How to deal with rejection from a journal?
Academic papers do not get written in one night. They have to be written multiple times, revised and edited countless times to get all your academic juices flowing in just the right direction. Evidence suggests that 21% of papers are rejected without review and apparently 40% of papers are rejected after peer review.
Rejection happens to the best of us but it can be a learning experience. Don’t rip your letter to shreds or in case you receive a rejection e-mail, don’t throw the computer to the ground. Don’t get heartbroken and vow to never write another paper. And this is the case for even the most seasoned researchers. Experienced researchers face rejection for their papers even after their credibility and expertise has been established. Therefore, we suggest that researchers should focus not on avoiding rejection but on what their options are after rejection.
#1 Deal With Your Feelings
Rejection is never is easy to deal with, and is particularly hard at the beginning of your career. It’s best if you identify your emotions and employ the most wholesome best coping mechanisms: relaxing with a cup of hot beverage and music, calling your best friend and getting a hug from your kids, or your dog. This will put you in a calm state of mind and help you rationally evaluate your rejection.
#2 Read the Rejection Letter
Read the rejection letter carefully. Don’t skim or only read the subject line. All of your queries are usually answered in the rejection letter itself and it’s surprising how many authors direct questions to their friends or teachers that have already been answered in the letter itself. The number of submissions to journals are on the rise and this directly reflects on the rejection of more papers internally, without external peer review.
In an article flush like this, journal editors review the paper and determine the relevance for the journal audience, checking whether they are on par with the recent publications or upcoming accepted papers and the overall quality of the journal. Journal papers that do not pass this initial filter tend to get rejected without any further review. Review the rejection comments because they provide the next steps to re-submitting your paper.
Papers that pass the initial filter are sent for peer review. If they are rejected in the peer review, they usually have detailed comments about the strengths and weaknesses of the paper according to the reviewers.
#3 Follow the Author Instructions
In the review process for many journals, many papers that do not follow the author instructions in terms of word limit, style, formatting and number of tables and figures will immediately be rejected. Author instructions continue to expand, and they’re not the friendliest of instructions out there. But you have to adhere to them despite their complexity. And if your paper has deviated from the rules, attach a cover letter with your submission, stating the deviations and your reasons for it. Some journals will review papers that do not fit the prescribed format but have a cover letter attached to them. When you submit a paper that does not adhere to author guidelines, you risk annoying the journal editors and in doing so, delay the review of your paper.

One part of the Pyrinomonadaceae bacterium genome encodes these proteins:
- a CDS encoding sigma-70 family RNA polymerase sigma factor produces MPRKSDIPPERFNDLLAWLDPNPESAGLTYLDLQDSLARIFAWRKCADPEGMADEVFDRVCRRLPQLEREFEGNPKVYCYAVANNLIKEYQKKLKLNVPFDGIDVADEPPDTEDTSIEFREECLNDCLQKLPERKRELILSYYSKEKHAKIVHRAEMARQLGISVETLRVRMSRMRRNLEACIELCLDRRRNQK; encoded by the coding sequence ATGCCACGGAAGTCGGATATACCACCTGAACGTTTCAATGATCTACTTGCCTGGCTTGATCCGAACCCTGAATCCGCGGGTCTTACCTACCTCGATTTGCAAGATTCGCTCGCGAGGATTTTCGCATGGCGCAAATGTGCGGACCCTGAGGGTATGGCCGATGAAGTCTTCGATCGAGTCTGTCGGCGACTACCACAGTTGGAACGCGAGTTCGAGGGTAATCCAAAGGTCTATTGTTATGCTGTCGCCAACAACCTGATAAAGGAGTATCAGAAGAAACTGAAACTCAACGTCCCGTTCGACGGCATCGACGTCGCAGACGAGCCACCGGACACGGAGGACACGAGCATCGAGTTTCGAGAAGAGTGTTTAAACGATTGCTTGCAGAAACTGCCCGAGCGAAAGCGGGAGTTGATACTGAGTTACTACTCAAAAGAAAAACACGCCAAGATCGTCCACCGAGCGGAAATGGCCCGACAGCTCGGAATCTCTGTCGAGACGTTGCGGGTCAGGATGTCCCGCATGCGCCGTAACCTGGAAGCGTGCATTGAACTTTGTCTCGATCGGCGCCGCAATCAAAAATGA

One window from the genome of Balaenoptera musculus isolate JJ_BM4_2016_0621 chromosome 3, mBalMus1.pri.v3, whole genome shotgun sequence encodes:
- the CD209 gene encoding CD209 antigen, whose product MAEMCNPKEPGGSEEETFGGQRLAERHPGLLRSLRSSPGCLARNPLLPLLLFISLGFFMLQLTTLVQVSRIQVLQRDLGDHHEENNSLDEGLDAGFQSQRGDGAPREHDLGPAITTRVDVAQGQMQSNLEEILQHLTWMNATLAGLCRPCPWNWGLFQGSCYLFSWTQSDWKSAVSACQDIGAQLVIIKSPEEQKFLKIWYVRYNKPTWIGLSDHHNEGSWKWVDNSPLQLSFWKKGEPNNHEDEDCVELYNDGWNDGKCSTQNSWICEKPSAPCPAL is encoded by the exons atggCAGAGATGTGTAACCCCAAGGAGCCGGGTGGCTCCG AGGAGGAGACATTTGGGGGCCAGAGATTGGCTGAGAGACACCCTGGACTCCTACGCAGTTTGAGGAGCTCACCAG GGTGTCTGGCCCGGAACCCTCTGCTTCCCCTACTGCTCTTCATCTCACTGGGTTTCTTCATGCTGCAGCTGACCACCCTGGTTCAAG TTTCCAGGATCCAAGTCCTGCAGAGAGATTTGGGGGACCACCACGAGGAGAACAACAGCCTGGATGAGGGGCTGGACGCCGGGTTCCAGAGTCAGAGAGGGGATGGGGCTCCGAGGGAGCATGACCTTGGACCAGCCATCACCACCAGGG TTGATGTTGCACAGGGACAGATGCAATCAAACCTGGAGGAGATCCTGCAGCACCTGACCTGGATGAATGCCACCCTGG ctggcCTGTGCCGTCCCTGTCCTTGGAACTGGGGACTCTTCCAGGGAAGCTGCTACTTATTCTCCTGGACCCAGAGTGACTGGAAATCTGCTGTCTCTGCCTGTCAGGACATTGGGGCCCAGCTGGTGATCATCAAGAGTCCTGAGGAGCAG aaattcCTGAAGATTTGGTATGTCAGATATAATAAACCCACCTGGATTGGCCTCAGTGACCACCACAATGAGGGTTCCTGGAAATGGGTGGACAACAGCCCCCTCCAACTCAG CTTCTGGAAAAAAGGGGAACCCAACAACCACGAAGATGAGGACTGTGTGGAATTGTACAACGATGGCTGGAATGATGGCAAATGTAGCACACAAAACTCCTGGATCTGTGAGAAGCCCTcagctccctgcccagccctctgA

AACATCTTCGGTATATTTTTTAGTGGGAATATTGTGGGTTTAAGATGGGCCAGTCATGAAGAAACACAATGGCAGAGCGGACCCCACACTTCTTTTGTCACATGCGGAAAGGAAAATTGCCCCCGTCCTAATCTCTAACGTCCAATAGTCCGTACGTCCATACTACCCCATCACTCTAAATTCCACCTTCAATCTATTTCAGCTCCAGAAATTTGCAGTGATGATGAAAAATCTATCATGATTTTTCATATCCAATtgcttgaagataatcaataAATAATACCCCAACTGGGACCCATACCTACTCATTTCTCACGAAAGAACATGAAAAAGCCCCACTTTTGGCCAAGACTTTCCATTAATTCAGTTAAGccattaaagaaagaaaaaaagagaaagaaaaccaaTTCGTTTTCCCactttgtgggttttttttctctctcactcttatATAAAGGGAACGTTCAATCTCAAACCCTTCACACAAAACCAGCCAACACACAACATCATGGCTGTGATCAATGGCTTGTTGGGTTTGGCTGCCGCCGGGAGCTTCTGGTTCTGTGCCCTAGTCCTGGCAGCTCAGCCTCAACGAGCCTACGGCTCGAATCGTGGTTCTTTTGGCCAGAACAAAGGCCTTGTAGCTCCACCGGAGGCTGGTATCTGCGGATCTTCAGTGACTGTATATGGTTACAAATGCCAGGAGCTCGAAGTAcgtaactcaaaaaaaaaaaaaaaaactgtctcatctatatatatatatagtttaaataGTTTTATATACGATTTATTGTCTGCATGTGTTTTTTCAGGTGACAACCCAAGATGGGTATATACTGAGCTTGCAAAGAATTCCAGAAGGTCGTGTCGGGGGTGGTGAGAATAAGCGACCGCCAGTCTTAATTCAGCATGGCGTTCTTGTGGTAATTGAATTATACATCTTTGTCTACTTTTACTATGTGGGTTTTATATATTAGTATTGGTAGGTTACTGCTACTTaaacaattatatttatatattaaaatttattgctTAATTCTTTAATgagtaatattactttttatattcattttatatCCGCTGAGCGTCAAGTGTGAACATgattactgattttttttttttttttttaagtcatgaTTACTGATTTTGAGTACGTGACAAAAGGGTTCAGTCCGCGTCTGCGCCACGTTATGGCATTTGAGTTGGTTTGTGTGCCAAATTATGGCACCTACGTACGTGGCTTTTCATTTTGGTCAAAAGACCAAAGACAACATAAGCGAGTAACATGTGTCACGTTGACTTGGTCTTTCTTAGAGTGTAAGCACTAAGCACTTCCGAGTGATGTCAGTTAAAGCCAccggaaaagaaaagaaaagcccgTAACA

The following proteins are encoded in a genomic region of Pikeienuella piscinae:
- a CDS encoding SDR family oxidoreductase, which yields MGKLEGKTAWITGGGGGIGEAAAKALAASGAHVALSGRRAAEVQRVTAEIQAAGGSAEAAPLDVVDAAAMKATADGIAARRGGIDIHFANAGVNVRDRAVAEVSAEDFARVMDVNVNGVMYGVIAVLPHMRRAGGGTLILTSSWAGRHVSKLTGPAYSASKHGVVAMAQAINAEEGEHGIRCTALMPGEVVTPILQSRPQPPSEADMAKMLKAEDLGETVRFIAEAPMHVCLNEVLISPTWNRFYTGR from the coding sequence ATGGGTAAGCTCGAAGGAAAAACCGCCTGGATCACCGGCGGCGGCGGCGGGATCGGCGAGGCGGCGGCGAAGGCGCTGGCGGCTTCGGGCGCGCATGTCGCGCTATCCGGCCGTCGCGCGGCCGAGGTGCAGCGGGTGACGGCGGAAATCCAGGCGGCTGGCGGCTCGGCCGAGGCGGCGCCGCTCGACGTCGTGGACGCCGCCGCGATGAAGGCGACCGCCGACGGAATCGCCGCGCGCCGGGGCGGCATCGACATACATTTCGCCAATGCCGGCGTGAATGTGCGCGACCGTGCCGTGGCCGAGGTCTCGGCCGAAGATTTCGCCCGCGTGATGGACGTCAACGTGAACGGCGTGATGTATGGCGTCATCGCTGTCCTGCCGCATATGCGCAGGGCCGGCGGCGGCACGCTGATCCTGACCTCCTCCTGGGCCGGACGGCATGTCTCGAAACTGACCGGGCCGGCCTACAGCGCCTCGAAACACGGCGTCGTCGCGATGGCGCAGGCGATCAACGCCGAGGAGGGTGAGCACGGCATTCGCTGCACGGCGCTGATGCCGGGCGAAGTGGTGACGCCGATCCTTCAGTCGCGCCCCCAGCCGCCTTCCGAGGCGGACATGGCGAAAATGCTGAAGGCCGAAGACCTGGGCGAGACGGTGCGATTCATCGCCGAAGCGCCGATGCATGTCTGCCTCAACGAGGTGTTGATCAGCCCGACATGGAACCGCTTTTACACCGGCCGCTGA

#4 Matching Paper to Journal
A common reason for internal rejection of submitted papers is a mismatch between the paper and the scope of the journal, which is closely related to the journal’s target audience. Although the title of a journal gives some information regarding its scope, more will be found on its website. There are at least 99 health professions education journals, in print and online, with a considerable degree of overlap in mission and scope. A perusal of 1 or 2 journal issues will enlighten authors as to the most common themes, research designs, and authors. Thus, reviewing a few journal issues for content and format, before submitting your paper, is highly recommended. In addition, websites exist that attempt to match article title, key words, or abstract to a particular journal.
#5 Resubmitting to the Same Journal
If the problems that were mentioned in your rejection letter referred to the steps/results that you have done, it is possible for you to resubmit with the missing data. In any case, it is best to check with the journal office first. Another possibility is that the reviews may suggest that you need to put your paper in a different category. This means that you will have to do a complete rewrite of your paper so that it fits the author instructions for the new category.
Resubmitting to a New Journal
You could try resubmitting to another journal but it is imperative to make all the appropriate changes before doing do. Editors of the journal that you’re resubmitting to are usually pleased to receive a manuscript that has been previously reviewed and revised, and that’s why it is better to avail yourself of paper editing services. It’s important that your paper has been edited and proofread for contextual inaccuracies, grammar errors, spelling mistakes, and structural flaws. Check out PaperTrue for journal editing services! Use all the valuable feedback and the chances of your paper getting rejected are none!
Most of our journal papers have been rejected more than a few times, and that’s okay! But the important thing is to not stop questioning and revising your paper according to the feedback you get from the journal’s editors. Remember; even the best papers get rejected. Part of the reason for this may be your paper got assigned to reviewers whose expertise doesn’t fit it, reviewers who are bad at reviewing or reviewers who simply do not have the time to review it properly. It’s not the end of the world to have your paper rejected. With the best paper editing services, a little determination, and hard work, it’s bound to get published in a good journal!
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